By Matt Berman,
Common Sense Media Reviewer
Common Sense Media Reviewers
French classic about misbehaving schoolboys.
A Lot or a Little?
What you will—and won't—find in this book.
This is a book that glories in schoolboy misbehavior and plays it for laughs: playing hooky, making messes, fighting, and generally driving adults crazy, though the adults don't behave much better.
Violence & Scariness
Lots of schoolyard fighting, bloody noses, etc. Parents slap children.
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Drinking, Drugs & Smoking
Two boys smoke a cigar and get sick. A father smokes a pipe.
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Parents Need to Know
Parents need to know that this is a book finds its humor in schoolboy misbehavior, including playing hooky, fighting, and smoking a cigar. The incorrigible boys are usually punished one way or another, but this has little effect on their behavior.
Where to Read
Based on 2 parent reviews
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Very funny in context
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What's the Story?
In nineteen related short stories, Nicholas and his friends, French schoolboys in an all-boys school, innocently and with great good humor and energy destroy everything they get near. They drive their teachers and parents nuts, flummox a school inspector, play hooky, smoke a cigar, play soccer without a ball, destroy a school play, deal with report cards, and much more.
Is It Any Good?
A bestseller in France since 1959, this uproarious translation is a time warp to a kind of children's book you don't see much anymore. Rene Goscinny, author of the Asterix series, imbues his short, funny stories with no deeper meaning, no character development, and above all, no life lessons. All of the characters are badly behaved but oddly charming. These manage to amuse without resorting to the vulgarity relied upon by so many modern authors.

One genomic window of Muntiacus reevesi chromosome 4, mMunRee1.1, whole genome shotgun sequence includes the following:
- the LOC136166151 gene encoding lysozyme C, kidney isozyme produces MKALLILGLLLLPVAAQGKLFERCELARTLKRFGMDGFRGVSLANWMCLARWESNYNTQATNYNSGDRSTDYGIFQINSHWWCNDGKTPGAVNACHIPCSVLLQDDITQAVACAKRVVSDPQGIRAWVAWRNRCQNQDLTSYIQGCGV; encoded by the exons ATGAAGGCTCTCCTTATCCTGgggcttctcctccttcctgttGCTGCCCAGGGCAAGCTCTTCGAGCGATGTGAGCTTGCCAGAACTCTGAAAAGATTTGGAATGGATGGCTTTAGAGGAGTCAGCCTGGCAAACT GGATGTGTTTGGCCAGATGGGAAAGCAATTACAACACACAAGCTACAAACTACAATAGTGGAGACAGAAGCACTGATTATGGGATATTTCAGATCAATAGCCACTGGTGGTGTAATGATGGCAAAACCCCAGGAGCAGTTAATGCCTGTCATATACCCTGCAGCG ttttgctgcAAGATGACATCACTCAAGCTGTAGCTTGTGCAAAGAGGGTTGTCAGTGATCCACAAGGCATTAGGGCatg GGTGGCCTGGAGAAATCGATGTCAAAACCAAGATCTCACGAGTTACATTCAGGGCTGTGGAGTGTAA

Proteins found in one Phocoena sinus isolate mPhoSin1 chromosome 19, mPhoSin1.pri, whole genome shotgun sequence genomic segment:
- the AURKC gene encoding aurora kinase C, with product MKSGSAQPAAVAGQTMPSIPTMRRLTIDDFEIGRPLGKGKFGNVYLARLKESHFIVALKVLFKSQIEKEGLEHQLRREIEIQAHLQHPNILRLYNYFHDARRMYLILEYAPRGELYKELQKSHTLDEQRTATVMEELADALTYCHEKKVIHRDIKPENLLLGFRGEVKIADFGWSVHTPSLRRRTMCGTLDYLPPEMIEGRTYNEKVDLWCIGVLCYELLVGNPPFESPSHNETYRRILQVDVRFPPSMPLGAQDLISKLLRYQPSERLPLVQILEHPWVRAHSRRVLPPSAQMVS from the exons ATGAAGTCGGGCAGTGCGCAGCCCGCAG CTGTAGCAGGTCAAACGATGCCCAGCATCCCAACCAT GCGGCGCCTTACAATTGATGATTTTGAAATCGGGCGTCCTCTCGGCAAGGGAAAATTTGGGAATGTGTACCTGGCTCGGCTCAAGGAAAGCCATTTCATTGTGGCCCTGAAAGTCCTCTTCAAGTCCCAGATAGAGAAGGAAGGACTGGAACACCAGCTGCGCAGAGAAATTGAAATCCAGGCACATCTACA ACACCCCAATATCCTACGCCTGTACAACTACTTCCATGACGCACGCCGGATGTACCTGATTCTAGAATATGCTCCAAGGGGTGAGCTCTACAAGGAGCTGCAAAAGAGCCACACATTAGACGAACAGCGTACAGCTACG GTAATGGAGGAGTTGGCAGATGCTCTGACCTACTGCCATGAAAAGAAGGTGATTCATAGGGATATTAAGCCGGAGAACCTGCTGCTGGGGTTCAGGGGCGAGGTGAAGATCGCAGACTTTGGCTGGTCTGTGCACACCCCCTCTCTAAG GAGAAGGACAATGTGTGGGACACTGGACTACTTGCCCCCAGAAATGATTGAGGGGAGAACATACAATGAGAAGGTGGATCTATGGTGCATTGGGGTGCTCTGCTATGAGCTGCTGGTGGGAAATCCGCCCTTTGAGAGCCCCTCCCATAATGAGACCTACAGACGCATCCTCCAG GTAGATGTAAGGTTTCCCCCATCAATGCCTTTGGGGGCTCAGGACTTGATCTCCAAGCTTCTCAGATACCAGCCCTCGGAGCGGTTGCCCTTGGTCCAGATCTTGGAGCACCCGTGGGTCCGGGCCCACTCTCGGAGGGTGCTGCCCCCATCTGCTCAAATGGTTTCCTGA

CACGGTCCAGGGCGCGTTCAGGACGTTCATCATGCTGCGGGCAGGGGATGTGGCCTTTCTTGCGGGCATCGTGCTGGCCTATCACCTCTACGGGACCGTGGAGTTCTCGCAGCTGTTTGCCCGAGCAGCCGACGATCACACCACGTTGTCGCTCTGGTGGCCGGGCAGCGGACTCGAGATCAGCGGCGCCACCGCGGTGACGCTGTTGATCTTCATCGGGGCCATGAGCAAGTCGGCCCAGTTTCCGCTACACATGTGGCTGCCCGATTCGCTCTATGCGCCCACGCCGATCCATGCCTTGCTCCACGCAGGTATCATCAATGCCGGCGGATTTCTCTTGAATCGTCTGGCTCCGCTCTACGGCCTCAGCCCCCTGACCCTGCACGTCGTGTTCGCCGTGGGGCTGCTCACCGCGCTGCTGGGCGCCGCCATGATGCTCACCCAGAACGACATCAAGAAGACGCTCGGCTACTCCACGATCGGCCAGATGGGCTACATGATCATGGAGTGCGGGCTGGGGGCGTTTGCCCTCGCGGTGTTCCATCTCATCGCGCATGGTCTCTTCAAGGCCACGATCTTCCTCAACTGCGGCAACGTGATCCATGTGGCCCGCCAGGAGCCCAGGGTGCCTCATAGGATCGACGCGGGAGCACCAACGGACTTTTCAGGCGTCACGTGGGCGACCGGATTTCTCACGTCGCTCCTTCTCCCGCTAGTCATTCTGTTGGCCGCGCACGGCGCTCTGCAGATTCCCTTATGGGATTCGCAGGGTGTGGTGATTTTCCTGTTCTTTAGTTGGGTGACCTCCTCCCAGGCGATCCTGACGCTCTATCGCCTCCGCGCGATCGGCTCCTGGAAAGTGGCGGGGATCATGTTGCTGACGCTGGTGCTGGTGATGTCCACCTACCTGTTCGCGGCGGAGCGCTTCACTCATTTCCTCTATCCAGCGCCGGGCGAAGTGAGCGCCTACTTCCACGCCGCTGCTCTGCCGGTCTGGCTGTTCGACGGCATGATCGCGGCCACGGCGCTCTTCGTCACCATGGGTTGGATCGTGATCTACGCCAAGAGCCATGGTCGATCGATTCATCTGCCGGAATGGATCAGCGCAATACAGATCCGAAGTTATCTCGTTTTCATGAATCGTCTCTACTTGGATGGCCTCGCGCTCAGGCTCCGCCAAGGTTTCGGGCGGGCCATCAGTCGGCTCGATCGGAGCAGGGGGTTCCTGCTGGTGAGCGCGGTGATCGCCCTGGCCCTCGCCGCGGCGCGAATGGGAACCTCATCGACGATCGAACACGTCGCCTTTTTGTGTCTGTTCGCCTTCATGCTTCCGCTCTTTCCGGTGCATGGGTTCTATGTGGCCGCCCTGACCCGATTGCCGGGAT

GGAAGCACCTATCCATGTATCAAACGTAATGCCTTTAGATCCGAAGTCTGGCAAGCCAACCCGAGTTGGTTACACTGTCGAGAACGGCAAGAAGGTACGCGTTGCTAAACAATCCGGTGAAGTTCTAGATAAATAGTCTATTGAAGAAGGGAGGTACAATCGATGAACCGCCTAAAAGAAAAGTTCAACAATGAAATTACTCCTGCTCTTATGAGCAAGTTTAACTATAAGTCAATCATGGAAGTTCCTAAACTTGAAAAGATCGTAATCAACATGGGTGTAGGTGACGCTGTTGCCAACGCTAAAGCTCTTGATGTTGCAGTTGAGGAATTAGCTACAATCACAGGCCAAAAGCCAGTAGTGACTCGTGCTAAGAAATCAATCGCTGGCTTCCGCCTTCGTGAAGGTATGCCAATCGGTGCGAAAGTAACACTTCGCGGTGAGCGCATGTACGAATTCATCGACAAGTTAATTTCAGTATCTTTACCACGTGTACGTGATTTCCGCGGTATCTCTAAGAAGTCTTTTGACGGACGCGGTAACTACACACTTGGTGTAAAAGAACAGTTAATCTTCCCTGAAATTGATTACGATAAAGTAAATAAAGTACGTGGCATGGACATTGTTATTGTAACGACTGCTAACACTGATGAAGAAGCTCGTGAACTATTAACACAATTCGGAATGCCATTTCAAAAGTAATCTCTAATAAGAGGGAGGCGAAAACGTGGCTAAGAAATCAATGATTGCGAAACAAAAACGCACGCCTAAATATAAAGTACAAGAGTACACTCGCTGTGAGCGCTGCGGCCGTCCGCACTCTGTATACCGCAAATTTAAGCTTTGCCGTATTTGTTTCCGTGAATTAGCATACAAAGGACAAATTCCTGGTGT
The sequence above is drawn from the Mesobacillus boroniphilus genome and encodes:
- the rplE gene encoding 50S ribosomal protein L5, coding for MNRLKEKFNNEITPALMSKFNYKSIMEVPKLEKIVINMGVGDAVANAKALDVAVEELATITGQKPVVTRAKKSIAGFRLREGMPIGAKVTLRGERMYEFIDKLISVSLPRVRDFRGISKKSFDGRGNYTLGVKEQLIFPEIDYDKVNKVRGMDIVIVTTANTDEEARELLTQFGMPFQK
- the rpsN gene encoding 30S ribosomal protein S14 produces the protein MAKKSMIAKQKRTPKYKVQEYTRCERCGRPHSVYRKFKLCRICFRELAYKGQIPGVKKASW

Filled with tiny cartoons by New Yorker artist Jean-Jacques Sempe that perfectly match the text, this will keep many children amused for hours, though the more worldly may find it tepid. It is tepid, but that can be a virtue. If you're looking for a bedtime read-aloud that will get your kids giggling without getting them too riled up, you could hardly do better.
Talk to Your Kids About ...
Families can talk about how much of the humor also comes from Nicholas not really understanding what's wrong with his behavior. Also worth some discussion is the difference between this depiction of school and child behavior in '50s France, and today's schools in America.
- Author: Rene Goscinny
- Illustrator: Jean-Jacques Sempe
- Genre: Humor
- Book type: Fiction
- Publisher: Phaidon Press
- Publication date: September 5, 2005
- Number of pages: 126
- Last updated: August 31, 2015
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